Restoring Relationships (and the Force) May04

Restoring Relationships (and the Force)...

Like all relationships, the ones in Star Wars have their challenges. In A New Hope, the first meeting between Obi-Wan and Darth Vader in almost twenty years isn’t as emotional as I imagine it should be. After all, Obi-Wan basically raised Anakin before eventually slicing his legs off. Emotional stuff. Instead, they simply speak a few short utterances to each other in cold tones. There’s no love between the two; their cords have been completely cut, and as such, they no longer see each other as human. For Obi-Wan, Darth Vader is “more machine now than man,” and for Vader, Obi-Wan is just another obstacle to tear through. In this bond built a long time ago in a galaxy far, far away, I see a challenge being forced upon me, to look at the broken relationships in my own life and think about how they became that way, and what I might do to repair them. In an imperfect world, we’re all bound to have broken relationships. I’ve said many things that have hurt others, and people have driven me away, too, either by cruelty or by simple indifference. The thing is, the longer I let time pass without reconciliation, the more bitterness will take root, and the harder it becomes to heal the damage. The task of pulling it up becomes too daunting to even try. And soon, the person I’m split from has become a memory to me. Any relationship we had dies, wasted and transformed into a nothingness, like the emotional space between Vader and Obi-Wan. Luke makes the sacrifice that restoration costs. Of course, it doesn’t just take realization to reconcile; it takes action. And action requires selflessness. I find that whatever reserve of that characteristic I have in storage...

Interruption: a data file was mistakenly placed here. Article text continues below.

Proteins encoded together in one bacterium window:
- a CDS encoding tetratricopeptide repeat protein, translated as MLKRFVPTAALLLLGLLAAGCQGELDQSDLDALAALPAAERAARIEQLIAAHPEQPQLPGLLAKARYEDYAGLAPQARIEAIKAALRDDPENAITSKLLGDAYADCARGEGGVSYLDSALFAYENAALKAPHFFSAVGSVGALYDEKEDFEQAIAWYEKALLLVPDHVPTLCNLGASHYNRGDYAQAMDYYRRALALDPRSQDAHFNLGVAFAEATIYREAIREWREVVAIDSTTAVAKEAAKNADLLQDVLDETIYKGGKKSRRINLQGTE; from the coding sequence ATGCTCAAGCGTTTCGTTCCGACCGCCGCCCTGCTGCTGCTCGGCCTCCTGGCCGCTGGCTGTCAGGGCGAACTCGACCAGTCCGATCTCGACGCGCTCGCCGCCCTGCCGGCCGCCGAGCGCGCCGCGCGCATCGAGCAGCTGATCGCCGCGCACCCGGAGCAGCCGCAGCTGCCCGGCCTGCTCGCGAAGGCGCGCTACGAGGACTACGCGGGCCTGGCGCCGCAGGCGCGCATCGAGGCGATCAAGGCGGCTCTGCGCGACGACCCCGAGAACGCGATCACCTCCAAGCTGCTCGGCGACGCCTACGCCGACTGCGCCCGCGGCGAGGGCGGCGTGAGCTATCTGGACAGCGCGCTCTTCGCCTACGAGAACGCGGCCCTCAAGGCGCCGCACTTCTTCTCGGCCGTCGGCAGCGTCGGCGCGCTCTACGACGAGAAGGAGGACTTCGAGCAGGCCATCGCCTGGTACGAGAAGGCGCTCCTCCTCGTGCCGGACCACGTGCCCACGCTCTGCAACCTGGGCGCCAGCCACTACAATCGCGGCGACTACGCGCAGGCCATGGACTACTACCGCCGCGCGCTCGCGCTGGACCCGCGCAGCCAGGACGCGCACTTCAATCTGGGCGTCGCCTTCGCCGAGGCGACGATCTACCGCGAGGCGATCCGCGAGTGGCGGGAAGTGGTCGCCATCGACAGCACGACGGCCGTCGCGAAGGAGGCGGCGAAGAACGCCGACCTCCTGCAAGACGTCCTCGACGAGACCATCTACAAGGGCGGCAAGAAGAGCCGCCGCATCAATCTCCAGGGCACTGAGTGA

If I Could Erase the Past Apr11

If I Could Erase the Past...

I wouldn’t say I’m jaded, but I do have some regrets. I wish I had spent more time deepening my friendships when I was younger. I wish I had opened up more to people. It seems that every time I look back to my college years, I’m not disappointed about what I did, but rather about what I didn’t do. This especially affects me because I believe my actions have eternal consequences. ERASED features Satoru Fujinuma, an unsuccessful mangaka (manga writer) whose mother has just recently moved in with him. Satoru is a depressed young man, mostly due to repressing memories of an event where his classmates were killed many years ago. He feels he could have personally prevented the murders and the jailing of a man wrongly convicted for the crimes. Even worse, the events of the past catch up with Satoru, as the real murderer fatally stabs his mother. Laziness, timidity, retribution, fear—these are the demons that pull at me. But this is anime, so fear not! Satoru has an ability to jump back in time. Usually, he is only able to move back a few seconds or minutes, but after his mother’s death, Satoru leaps all the way back his childhood. He’s given a second chance to act and maybe save everybody. Satoru, effectively an adult in a child’s body, attacks his task of saving children with a gusto that takes everyone by surprise. He knows the future, and will do anything to prevent these terrible crimes from happening. I am jealous. I want Satoru’s superpower. But since that doesn’t seem likely, what should I—someone who, you know, can’t travel back in time and correct wrongs—do in the here and now? Unlike Satoru, I’m stuck with the consequences of my actions,...